Swirls Before Pine *
Further to my Chinese clichés (inspired by Flann O’Brien), a young scholar—whose own enterprising fieldwork suggests a radical reassessment of Chinese art—has sent me this telling critique (“On visiting the Asian Art Museum but finding the Indo-Tibetan section closed for renovation“):
New AAM Exhibition Reveals How “Chinese People Used to Like Porcelain Pots that were Glazed mostly White but sometimes Other Colors, and Paintings of Water and Mountains, And Stuff”
April 12, 2019 / Khanat Beg
“A lot of people think they know Chinese art,” says curator Adreanne Chao. Slim and straight-backed in a black turtleneck by Japanese designer Yu Amatsu, Chao is sitting on a bench in the second-floor gallery, unrecognized by the stream of museum-goers around us. Together, we watch two women speaking Mandarin pose with a selfie-stick in front of a painting by the 14th-century Chinese artist Ni Zan.
Chao says, “People come in here, and they think they’re going to see monochrome ink-paintings of mountains, water, clouds. Sometimes there’ll be a lonely fisherman out poling across the lake, or a scholar-recluse composing poetry in an old pavilion.”
But Chao’s new exhibition, which opened April 1st at San Francisco’s Asian Art Museum, has sent ripples of surprise through the art world. Chao leads me over to inspect a scroll painting, twelve feet long and one wide, by the 15th-century Chinese literatus-painter Wu Liao. “But these artists are really toying with convention. Here you can see the painter has used monochrome ink and brushwork to create the impression of clouds, water, and mountains.” Chao laughs puckishly, “And yes, I’ll admit it—there’s also a fisherman poling a skiff past an old pavilion!”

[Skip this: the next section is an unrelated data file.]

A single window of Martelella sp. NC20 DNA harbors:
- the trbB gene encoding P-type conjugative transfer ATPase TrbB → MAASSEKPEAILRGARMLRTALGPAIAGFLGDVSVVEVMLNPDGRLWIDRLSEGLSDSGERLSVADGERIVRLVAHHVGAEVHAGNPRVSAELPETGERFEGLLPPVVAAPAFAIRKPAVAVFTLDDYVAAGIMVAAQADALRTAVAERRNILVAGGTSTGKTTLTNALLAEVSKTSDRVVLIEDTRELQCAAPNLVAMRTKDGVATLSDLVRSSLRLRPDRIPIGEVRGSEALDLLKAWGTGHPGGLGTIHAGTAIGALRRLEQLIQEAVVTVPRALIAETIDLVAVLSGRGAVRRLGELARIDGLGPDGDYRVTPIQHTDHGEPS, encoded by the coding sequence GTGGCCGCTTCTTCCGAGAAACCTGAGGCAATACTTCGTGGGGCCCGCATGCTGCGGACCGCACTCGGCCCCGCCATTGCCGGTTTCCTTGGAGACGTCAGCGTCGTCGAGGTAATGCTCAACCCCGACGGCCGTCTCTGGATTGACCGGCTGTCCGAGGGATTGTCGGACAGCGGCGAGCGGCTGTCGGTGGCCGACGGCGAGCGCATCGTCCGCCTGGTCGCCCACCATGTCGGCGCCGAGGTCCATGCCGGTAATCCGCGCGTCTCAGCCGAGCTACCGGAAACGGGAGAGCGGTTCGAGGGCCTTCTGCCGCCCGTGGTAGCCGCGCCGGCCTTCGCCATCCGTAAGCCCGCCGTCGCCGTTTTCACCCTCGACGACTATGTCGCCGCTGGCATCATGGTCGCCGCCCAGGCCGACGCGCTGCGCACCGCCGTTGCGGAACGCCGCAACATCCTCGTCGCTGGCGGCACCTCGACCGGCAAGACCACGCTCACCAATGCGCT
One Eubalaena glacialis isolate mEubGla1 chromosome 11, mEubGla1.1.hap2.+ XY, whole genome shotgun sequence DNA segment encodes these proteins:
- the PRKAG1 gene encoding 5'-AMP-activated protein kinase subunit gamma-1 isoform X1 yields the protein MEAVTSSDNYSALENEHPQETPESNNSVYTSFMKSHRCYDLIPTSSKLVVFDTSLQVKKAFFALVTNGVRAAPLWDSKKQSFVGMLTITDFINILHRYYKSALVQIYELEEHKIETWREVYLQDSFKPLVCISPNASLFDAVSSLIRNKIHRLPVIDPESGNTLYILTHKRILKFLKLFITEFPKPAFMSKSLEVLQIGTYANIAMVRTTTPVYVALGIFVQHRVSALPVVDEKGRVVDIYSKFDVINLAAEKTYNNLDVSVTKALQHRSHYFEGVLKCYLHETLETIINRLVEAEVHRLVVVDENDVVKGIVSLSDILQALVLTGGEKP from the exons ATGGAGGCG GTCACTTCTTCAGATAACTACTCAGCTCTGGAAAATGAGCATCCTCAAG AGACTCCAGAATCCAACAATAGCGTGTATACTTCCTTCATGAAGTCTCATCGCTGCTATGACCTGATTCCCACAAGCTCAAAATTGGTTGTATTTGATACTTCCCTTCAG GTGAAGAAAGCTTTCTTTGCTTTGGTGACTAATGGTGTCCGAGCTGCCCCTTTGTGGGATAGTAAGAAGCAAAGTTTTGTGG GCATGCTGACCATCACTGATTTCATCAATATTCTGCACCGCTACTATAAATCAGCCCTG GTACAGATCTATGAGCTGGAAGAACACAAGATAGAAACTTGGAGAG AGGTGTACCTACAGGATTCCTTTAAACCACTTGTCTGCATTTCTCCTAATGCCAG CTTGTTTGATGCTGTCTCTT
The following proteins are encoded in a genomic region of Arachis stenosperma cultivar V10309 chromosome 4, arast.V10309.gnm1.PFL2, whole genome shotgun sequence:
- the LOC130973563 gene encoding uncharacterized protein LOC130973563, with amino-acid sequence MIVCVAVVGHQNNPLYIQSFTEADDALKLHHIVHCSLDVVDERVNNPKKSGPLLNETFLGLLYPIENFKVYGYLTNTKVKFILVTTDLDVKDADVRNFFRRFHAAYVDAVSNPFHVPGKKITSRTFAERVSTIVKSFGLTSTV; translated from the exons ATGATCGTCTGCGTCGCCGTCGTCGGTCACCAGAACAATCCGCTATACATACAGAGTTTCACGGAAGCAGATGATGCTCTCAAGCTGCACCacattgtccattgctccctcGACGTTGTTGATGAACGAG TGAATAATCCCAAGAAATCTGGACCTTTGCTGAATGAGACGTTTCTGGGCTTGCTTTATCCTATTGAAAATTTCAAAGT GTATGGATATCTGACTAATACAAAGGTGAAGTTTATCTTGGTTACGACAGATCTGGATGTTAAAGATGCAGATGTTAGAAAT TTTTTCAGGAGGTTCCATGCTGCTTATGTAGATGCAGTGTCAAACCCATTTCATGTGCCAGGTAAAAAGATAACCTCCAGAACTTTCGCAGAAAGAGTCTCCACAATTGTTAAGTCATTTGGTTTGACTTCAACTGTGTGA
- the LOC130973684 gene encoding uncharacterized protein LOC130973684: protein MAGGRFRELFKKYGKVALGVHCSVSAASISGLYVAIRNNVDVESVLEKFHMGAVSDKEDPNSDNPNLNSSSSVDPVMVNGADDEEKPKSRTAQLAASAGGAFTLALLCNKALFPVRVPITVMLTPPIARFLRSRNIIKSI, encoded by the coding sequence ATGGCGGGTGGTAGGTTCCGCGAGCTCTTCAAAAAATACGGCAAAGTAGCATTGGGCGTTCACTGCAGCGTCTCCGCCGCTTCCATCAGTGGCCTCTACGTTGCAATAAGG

We haven’t even got to the room with all the little porcelain pots and pans, glazed mostly white but sometimes beige or off-green. […]
I may add that the solitary boatman is not to be confused with this tribute to Uncle Xi:
See here for spoof Tang poems that I composed in my own Yoof (“precocious signs of the pointless inanity that was to distinguish my later writings”). Among posts under the art tag, try this, this, and this.
And for Chinese music clichés, see here.
* This should become a compulsory title for all lectures on East Asian Art. As it happens, “pearls before swine” is best rendered in Chinese with a musical metaphor, dui niu tan qin 对牛弹琴, “playing the qin zither for an ox” (for an Indian parallel, see here, under Chapter 2).